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The Best Indoor Bicycle Trainers

by
author image Adele Eliot
Based in London, Adele Eliot has been a freelance writer since 2009. Having obtained a Bachelor of Arts in English from University College-London, she has written for websites including Latest Gadgets and Learning Huddle. Eliot has also edited online articles and a book entitled "The Accidental Birth of Military Medicine," which was published in 2009.
The Best Indoor Bicycle Trainers
A man is on an indoor bike trainer. Photo Credit Art-Of-Photo/iStock/Getty Images

There are four types of indoor bike trainers. Wind trainers use air resistance, magnetic trainers use magnetic plates to produce a drag, electronic trainers use electronic plates to create resistance, while fluid trainers consist of a fan encased in oil. Different types use different mechanisms to replicate outdoor cycling. While fluid and magnetic trainers are not as loud, wind trainers can produce a lot of noise.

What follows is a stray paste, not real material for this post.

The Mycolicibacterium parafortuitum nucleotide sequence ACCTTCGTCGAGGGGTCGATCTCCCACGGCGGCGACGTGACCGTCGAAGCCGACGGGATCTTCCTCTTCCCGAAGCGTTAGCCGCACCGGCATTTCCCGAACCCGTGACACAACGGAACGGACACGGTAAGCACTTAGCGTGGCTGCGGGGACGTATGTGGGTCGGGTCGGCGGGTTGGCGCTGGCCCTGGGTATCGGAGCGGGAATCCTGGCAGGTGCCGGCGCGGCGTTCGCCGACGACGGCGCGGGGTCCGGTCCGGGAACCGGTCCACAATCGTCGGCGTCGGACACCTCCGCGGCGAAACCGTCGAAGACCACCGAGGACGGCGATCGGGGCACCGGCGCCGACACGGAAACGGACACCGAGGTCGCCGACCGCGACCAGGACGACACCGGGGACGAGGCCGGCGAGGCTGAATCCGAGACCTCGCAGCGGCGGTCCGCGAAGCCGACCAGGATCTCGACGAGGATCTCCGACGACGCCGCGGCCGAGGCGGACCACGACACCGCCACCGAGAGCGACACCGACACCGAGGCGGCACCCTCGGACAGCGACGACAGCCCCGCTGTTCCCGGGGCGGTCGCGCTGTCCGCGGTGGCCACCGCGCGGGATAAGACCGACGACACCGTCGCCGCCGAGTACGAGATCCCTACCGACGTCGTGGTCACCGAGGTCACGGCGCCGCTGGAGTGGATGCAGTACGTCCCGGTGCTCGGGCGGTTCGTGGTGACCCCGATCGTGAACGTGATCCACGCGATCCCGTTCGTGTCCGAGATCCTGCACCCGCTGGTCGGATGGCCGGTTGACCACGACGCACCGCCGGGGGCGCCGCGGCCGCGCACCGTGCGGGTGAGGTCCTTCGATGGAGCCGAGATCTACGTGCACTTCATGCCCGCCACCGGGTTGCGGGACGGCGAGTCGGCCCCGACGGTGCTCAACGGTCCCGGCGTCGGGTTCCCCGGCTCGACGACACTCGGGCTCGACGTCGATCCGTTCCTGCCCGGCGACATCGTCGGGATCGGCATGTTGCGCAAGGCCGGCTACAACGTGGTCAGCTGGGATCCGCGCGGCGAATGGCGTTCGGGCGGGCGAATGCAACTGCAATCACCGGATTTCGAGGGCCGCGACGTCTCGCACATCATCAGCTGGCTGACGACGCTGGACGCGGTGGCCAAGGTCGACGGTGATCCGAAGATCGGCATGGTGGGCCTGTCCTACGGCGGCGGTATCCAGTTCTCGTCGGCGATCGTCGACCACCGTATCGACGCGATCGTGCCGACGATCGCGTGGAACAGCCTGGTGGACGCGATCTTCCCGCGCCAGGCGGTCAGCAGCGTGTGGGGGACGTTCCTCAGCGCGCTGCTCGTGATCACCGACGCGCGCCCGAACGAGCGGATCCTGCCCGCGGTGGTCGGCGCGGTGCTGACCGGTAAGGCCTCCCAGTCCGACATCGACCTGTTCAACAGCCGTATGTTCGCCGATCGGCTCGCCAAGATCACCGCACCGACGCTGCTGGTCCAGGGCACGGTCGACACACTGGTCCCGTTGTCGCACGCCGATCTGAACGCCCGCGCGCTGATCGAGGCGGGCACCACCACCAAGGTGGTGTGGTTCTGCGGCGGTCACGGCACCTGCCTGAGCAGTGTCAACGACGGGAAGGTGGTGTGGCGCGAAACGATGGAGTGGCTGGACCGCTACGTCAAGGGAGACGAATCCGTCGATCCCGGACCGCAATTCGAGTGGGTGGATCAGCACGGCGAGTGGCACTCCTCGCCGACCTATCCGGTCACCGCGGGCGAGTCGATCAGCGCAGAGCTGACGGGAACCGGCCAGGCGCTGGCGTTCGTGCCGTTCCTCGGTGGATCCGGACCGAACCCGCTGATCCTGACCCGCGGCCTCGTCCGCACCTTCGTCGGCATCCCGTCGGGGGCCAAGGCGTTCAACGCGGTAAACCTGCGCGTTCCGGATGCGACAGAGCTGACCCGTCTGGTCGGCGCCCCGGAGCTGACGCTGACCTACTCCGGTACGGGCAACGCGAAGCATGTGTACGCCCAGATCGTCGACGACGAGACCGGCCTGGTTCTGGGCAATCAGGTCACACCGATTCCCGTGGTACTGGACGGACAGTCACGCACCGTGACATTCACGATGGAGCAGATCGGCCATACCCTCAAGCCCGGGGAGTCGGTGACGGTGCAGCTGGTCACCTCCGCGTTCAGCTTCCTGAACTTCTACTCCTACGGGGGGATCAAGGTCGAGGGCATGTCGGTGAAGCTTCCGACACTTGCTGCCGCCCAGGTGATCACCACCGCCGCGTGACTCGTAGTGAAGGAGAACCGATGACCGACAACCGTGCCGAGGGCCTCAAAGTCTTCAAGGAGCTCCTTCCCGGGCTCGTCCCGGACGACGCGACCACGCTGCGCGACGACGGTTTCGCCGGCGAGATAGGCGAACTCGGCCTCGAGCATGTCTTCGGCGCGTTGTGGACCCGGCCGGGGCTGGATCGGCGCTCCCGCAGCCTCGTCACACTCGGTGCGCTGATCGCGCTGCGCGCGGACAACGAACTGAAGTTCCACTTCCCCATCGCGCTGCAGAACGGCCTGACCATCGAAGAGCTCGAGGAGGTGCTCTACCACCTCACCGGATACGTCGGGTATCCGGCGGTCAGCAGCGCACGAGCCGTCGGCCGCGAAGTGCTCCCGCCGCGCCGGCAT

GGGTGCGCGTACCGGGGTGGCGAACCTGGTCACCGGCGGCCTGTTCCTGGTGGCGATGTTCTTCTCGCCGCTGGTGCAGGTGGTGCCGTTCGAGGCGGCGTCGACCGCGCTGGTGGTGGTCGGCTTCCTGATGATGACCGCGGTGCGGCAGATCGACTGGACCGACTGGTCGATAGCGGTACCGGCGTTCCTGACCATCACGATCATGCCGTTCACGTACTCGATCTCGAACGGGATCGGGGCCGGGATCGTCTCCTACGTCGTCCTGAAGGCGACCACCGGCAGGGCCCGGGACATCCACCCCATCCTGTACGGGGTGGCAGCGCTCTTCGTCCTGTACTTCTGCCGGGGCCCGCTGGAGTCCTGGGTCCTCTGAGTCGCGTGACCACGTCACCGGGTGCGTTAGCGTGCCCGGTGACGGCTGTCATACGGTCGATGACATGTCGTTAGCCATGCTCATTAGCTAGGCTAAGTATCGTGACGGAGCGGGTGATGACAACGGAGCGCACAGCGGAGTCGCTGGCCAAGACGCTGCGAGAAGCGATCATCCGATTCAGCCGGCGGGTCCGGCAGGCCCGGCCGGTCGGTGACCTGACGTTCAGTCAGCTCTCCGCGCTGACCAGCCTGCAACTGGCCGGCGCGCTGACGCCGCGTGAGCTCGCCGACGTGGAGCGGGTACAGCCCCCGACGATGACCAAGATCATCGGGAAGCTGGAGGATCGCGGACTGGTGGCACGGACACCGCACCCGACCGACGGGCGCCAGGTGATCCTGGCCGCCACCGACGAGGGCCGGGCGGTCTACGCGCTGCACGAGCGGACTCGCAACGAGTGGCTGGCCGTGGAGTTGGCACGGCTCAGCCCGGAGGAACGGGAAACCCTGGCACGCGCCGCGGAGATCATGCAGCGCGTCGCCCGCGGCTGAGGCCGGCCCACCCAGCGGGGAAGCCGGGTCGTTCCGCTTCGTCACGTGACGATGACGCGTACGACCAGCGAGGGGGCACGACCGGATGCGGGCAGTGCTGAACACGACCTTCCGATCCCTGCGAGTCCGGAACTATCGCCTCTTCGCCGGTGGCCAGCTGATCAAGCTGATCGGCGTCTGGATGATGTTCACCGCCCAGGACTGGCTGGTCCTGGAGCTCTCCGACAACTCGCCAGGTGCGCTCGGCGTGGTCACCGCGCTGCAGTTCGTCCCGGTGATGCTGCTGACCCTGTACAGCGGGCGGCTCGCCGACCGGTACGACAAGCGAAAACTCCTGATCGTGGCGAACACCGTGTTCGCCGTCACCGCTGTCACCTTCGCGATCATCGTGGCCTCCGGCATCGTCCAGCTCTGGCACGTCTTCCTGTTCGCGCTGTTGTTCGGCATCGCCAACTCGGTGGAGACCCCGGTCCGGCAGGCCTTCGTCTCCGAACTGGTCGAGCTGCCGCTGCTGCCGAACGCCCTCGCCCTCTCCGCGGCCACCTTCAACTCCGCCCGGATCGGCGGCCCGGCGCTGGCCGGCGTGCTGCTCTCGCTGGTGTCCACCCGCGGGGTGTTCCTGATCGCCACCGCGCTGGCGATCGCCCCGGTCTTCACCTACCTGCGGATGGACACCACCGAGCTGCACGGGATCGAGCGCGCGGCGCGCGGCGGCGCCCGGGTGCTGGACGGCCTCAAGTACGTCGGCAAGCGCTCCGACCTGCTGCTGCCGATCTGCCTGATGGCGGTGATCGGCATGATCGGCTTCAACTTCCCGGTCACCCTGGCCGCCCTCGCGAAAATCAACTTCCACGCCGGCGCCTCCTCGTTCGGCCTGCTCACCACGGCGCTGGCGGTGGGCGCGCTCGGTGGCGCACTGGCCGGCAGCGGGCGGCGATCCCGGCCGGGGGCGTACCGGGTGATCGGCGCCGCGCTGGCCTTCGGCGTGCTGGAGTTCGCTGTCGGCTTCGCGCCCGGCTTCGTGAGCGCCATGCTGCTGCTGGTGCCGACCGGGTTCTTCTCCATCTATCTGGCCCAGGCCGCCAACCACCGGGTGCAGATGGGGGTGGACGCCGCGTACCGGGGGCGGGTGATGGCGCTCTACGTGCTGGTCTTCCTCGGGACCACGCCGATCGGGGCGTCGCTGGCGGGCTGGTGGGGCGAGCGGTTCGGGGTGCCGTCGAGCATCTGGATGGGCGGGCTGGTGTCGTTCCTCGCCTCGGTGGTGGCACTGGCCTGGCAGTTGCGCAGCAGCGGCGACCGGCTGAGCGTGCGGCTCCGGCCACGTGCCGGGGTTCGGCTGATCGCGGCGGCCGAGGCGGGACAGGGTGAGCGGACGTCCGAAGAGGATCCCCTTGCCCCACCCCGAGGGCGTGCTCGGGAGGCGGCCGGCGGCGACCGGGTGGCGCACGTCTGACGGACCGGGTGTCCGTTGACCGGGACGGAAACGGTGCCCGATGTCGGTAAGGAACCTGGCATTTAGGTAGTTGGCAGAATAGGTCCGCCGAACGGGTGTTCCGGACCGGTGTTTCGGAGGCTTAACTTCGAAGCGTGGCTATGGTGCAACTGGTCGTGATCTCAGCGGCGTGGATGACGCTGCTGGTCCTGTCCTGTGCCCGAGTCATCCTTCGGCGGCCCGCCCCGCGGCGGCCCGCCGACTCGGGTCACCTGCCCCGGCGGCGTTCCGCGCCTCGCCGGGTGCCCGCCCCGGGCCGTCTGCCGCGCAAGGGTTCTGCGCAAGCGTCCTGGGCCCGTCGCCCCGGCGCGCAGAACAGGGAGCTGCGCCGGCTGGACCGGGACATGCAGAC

Common Pitfalls

Once you have chosen the right type of trainer for you, make sure the model you choose is easy to set up. According to online cycling resource Road Cycling UK, some trainers can be very difficult to set up and put away. Other models may also require you to set the resistance of the trainer before getting on the bike, so it might take a few rides to find your optimal settings.

Where to Buy

Although they can be quite heavy, indoor bike trainers can be purchased online for a reasonable price. They are available at specialist bike shops, but for quick delivery and discounted prices, Amazon.com offers a wide selection of trainers. You can purchase fluid and magnetic trainers, as well as related accessories. The site offers free shipping or the option to buy next-day delivery.

Cost

Indoor bike trainers vary in price, depending on the type of trainer you purchase and the quality of the product. According to ABOC Cycle Coaching, wind trainers are the cheapest, while fluid trainers are the most expensive. The cheapest cycle trainers start at around $70, but the high-tech models can surpass $2,000. You will also need to buy a stand for your front wheel, which will cost $10 to $25.

Accessories

As well as a stand for the front wheel, consider purchasing a sweat catcher. Exercising indoors can cause riders to produce a lot of sweat, and the salty fluid has a corrosive effect on bike parts. Sweat catchers fit between your saddle and handlebars, and are available for around $20.

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